Building and installing

Amanieu d'Antras edited this page Feb 12, 2015 · 7 revisions

Building Async++

Building Async++ requires CMake 3.1+ and a C++11 compiler. Currently supported compilers are:

  • GCC 4.7+ (GCC 4.8+ is required for MinGW)
  • Clang 3.2+
  • Intel C++ compiler 15+
  • MSVC 2013+

Building the library is done using CMake. You can run the CMake GUI to configure the library or use the command line:

mkdir build
cd build
ccmake ..
make

The following options are available in CMake:

Option Description
BUILD_SHARED_LIBS Whether to build Async++ as a shared library or a static library. When using a static library, you should define LIBASYNC_STATIC in files that include async++.h.
CMAKE_BUILD_TYPE Type of build (Debug, Release, RelWithDebInfo, MinSizeRel)
USE_CXX_EXCEPTIONS Whether to use C++ exceptions. When exceptions are disabled, any operation that would normally cause an exception to be thrown will instead call std::abort. While this does not affect the library ABI, you also need to define LIBASYNC_NO_EXCEPTIONS in files that includes async++.h to ensure that inline functions defined in headers also abort instead of throwing exceptions.

Using Async++ in your application

To use Async++ in your application, you need to add the include directory to your project's include paths and link with the Async++ library. If you are using CMake you can instead include() the export script Async++.cmake that is generated by the build processs. This will make an Async++ target available which will also set appropriate preprocessor flags when you link to it.

Using Async++ in your code is simply a matter of including async++.h. Some parts of the library can be controlled by preprocessor macros that must be defined before including the header:

Macro Description
LIBASYNC_STATIC Define this macro if you are linking against a static library version of Async++. Not defining LIBASYNC_STATIC when linking against a static library may cause linker errors on Windows.
LIBASYNC_NO_EXCEPTIONS Define this macro if you want to disable exception support in Async++. When exceptions are disabled, any operation that would normally cause an exception to be thrown will instead call std::abort. This option is automatically enabled when compiling with exceptions disabled (-fno-exceptions on GCC and defining _HAS_EXCEPTIONS=0 on MSVC). Note that a library compiled with exceptions enabled can be used without problems even if your application is compiled with exceptions disabled.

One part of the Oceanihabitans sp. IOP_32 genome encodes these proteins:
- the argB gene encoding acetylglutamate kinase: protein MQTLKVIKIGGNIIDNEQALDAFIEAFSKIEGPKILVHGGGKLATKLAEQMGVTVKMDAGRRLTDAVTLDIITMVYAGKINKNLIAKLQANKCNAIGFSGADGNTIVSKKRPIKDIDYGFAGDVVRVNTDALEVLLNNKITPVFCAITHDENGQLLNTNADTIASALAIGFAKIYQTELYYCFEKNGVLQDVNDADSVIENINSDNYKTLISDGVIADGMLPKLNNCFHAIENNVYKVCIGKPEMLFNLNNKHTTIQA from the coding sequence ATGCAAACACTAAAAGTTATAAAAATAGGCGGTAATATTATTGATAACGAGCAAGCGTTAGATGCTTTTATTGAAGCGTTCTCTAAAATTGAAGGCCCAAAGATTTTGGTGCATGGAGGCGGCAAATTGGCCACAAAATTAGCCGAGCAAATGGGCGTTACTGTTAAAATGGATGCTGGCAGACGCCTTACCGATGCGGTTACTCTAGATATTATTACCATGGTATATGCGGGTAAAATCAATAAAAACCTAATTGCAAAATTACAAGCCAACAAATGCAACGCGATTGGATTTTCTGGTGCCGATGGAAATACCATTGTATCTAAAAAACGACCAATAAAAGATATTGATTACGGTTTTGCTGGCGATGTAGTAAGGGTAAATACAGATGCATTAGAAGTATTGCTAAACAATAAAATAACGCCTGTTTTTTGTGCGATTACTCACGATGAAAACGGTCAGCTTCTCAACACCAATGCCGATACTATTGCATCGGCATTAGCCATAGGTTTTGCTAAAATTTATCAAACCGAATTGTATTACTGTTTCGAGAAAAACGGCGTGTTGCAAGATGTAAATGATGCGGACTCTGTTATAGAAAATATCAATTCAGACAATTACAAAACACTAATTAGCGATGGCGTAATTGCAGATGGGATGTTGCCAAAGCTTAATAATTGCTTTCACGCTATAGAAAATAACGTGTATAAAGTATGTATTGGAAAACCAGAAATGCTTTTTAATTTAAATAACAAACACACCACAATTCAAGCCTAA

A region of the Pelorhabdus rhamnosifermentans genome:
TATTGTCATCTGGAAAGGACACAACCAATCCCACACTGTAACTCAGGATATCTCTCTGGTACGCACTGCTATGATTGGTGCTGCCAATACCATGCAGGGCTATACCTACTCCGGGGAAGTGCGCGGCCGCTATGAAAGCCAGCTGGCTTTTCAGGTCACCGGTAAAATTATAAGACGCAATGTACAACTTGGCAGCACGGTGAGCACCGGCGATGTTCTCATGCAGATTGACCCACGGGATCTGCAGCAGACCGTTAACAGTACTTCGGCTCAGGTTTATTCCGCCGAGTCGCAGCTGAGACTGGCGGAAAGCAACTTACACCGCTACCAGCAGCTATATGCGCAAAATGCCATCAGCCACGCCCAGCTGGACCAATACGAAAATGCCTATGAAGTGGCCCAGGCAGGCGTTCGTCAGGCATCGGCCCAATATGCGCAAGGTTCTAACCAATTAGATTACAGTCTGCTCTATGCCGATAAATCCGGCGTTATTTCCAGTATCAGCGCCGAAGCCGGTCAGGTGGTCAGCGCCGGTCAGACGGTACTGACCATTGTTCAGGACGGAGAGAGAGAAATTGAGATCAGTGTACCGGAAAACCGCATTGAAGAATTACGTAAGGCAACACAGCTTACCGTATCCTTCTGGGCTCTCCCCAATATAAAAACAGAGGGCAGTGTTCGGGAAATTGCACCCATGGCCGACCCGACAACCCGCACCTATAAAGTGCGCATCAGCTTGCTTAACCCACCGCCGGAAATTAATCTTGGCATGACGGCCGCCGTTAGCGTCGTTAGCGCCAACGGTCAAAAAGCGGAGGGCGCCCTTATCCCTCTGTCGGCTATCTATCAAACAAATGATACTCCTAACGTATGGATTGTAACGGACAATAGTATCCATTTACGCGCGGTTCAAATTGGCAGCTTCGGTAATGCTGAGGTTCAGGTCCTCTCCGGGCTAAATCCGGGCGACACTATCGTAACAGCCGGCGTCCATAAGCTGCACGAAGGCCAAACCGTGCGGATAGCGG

LIBASYNC_CUSTOM_DEFAULT_SCHEDULER Define this macro if you want to override Async++'s default scheduler. This will leave the async::default_scheduler function undefined. You must provide a forward declaration for this function before including async++.h.
NDEBUG Define this macro to remove validity checks from some functions. For example task::get() will check that the task object is valid and throw a std::logic_error exception if it is not. With NDEBUG, this would probably result in a crash instead.

You can control the number of threads spawned in the default scheduler by setting the LIBASYNC_NUM_THREADS environment variable. If this variable is not set then the number of core/hardware threads on the system is used instead.

Note for Windows XP/2003

Async++ uses thread-local storage (TLS) internally, which has some issues in pre-Vista versions of Windows. In particular, dynamically loading DLLs that use TLS with LoadLibrary() will cause crashes. You can still use Async++ in these versions of Windows, but you must then make sure that Async++ is linked directly to your executable and not to a DLL that is loaded at runtime.